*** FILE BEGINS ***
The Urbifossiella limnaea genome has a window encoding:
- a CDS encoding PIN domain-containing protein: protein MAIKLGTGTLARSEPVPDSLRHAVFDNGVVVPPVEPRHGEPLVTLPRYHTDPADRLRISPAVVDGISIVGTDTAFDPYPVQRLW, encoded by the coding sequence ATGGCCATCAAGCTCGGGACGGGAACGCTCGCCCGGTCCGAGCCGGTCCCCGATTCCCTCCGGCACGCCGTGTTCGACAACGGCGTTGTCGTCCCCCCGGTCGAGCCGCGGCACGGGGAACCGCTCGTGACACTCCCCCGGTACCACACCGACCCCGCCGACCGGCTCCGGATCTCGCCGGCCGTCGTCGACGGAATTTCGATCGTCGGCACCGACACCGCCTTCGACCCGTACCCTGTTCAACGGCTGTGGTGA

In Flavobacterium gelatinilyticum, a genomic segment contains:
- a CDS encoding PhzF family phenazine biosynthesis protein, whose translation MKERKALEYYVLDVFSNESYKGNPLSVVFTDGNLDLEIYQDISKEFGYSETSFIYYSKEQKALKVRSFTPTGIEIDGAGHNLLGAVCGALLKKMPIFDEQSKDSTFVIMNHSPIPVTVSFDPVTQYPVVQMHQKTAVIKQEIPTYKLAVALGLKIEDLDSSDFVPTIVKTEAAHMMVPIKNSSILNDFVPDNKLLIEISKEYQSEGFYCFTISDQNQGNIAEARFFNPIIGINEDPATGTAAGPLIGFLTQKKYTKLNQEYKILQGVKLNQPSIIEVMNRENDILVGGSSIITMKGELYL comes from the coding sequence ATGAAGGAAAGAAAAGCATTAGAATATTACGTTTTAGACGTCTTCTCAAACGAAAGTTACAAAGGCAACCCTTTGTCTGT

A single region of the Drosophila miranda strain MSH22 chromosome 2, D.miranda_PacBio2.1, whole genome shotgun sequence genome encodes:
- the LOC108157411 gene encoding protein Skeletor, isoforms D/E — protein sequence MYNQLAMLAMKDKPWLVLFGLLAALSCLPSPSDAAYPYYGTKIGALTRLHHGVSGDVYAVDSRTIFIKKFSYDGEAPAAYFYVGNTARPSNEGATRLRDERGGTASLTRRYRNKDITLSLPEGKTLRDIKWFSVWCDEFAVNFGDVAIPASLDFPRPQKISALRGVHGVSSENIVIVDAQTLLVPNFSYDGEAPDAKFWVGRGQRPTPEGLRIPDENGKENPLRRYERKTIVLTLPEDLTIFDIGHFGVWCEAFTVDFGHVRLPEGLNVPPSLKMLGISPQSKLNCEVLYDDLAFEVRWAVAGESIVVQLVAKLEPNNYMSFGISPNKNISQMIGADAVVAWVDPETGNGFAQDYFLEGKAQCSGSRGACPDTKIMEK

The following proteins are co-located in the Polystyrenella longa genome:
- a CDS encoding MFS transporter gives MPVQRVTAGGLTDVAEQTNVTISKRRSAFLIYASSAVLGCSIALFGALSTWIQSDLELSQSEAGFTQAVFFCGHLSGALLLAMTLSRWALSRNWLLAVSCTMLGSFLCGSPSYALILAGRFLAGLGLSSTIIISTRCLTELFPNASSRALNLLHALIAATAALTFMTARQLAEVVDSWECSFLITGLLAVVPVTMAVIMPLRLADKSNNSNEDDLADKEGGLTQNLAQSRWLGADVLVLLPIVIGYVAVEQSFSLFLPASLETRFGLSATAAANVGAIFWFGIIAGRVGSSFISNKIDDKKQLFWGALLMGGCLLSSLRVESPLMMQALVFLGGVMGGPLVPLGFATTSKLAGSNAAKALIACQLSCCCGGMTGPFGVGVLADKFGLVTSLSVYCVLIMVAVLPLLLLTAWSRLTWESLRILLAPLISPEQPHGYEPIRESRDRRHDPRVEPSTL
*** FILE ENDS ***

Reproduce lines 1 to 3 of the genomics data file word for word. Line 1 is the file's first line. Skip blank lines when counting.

The Urbifossiella limnaea genome has a window encoding:
- a CDS encoding PIN domain-containing protein: protein MAIKLGTGTLARSEPVPDSLRHAVFDNGVVVPPVEPRHGEPLVTLPRYHTDPADRLRISPAVVDGISIVGTDTAFDPYPVQRLW, encoded by the coding sequence ATGGCCATCAAGCTCGGGACGGGAACGCTCGCCCGGTCCGAGCCGGTCCCCGATTCCCTCCGGCACGCCGTGTTCGACAACGGCGTTGTCGTCCCCCCGGTCGAGCCGCGGCACGGGGAACCGCTCGTGACACTCCCCCGGTACCACACCGACCCCGCCGACCGGCTCCGGATCTCGCCGGCCGTCGTCGACGGAATTTCGATCGTCGGCACCGACACCGCCTTCGACCCGTACCCTGTTCAACGGCTGTGGTGA

In Flavobacterium gelatinilyticum, a genomic segment contains: